The murder of five Uruguayan women throughout the course of 2017 and the hospitalisation of another in a serious state, suggests that little can be done to prevent these violent acts.
Juan Carlos Díaz Guerrero
These premature deaths, for many of them were little more than children, have reopened the debate surrounding violence based on gender and has put society as a whole on alert, encouraging many people to speak out against the atrocious acts.
One striking similarity characterises these crimes: all were committed by a partner or ex-partner of the victims and in some cases even in the presence of small children, which adds even greater tragedy to these acts. In 2016 seven minors died in such circumstances, as a result of violence between couples. The director of the National Institute of Women, Mariela Mazzotti, has said for many years that children are not indirect victims but rather direct victims, for they bear the rage of their mother’s suffering.
The number of deaths may seem small if one fails to take into account the fact that, according to data from the Ministry of Internal Affairs, in the last year 29 women have lost their lives to domestic violence (one every thirteen days) and a further 14 have been the victims of attempted murder, whilst every 17 minutes an incident of this nature was reported.
The source indicates that the rate of gender-based violence during this period was so high that it was more common than robbery; with 24,454 accusations being filed.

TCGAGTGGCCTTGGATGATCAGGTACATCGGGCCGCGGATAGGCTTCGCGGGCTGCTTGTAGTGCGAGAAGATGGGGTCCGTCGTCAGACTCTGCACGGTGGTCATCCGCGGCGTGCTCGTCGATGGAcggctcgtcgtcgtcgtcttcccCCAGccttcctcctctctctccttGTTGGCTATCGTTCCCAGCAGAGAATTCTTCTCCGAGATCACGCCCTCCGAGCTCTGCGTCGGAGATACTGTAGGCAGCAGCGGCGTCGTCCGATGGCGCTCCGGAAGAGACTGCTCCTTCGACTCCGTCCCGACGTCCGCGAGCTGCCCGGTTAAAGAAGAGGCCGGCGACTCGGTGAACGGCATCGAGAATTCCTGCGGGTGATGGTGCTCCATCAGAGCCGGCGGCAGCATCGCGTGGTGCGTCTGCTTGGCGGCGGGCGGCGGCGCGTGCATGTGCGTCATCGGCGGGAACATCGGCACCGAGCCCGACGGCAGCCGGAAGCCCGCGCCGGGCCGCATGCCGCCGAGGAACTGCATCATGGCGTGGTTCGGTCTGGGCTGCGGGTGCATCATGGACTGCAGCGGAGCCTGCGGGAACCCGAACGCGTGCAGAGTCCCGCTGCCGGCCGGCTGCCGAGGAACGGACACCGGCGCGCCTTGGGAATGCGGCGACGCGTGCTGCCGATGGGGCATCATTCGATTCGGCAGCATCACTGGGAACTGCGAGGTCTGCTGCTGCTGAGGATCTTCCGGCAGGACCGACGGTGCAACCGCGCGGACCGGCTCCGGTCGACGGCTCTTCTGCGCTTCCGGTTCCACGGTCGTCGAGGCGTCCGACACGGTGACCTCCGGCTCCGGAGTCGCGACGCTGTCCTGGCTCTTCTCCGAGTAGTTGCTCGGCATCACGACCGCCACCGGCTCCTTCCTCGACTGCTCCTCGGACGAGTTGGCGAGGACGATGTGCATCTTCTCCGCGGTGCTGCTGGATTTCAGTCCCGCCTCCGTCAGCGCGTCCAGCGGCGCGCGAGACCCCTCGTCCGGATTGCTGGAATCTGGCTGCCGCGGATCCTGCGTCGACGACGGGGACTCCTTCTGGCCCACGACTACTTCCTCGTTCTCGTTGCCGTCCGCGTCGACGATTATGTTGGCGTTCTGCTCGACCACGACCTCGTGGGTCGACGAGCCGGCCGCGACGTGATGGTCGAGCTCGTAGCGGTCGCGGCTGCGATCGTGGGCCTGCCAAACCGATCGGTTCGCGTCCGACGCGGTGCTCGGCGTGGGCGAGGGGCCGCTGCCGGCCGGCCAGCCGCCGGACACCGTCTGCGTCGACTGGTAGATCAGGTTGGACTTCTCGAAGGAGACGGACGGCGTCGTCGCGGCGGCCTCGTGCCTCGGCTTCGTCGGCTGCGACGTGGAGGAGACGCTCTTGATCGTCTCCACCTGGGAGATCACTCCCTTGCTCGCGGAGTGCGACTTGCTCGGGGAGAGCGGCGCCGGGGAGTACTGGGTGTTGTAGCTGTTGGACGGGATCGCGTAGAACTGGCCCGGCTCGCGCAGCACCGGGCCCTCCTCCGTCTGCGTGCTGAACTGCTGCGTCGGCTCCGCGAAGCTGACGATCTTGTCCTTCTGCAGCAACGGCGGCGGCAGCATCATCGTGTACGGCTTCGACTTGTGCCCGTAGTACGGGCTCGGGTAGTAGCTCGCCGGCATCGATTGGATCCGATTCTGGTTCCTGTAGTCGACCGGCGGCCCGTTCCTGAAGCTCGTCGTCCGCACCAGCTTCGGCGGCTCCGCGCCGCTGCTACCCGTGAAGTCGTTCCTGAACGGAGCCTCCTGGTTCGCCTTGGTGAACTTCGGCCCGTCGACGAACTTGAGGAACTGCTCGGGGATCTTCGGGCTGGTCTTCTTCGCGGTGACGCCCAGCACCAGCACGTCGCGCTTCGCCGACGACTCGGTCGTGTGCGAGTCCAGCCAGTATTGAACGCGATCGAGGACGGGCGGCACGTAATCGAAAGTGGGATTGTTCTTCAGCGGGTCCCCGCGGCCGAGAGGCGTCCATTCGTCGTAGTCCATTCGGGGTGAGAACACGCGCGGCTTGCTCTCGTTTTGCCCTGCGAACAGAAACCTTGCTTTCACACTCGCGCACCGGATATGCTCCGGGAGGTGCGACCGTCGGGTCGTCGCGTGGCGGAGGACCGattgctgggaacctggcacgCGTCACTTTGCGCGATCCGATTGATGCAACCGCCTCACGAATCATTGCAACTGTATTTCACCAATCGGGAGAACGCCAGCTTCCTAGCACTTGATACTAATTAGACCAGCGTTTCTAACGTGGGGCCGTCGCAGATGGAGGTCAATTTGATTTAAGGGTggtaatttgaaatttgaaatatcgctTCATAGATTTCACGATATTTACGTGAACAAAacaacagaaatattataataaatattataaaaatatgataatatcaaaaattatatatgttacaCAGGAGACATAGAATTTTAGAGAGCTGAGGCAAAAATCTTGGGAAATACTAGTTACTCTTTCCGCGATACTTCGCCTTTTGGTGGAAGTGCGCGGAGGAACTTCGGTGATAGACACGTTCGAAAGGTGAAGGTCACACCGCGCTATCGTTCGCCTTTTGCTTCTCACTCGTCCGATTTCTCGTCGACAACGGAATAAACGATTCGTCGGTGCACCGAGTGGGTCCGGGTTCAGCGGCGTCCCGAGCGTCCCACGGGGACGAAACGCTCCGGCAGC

This figure is in fact down by 1,190 in comparison to a similar period in the past, representing the first decrease in a decade.
Despite these figures, one cannot ignore the efforts being made by the government to eradicate gender violence, for example the special significance held by the 2015 approval of the 2016-2019 Plan of Action: ‘For a Life Free of Gender Violence, on an Intergenerational Basis’.
Acts and Accusations
The trigger of murders jumped to public attention in February of this year when a Uruguayan woman died at the hands of her 45 year old partner, who savagely beat her around the head with a flowerpot.
According to police, in this instance the man had no criminal background nor any previous accusations of domestic violence filed against him.
The attacker escaped from the home where they had been living together, got a taxi to a police station and handed himself in.
Last January four women also lost their lives as a result of gender violence and a quarter of them remained in a serious condition, subsequently sparking marches and protests by feminist organisations against violence.
One of the women murdered died at the hands of her ex partner; a serving police officer who used his regulation weapon to shoot her in the head in front of their small children. The judge serving on the case has decided that the children will now remain in the custody of their paternal grandparents; a decision that has raised many questions.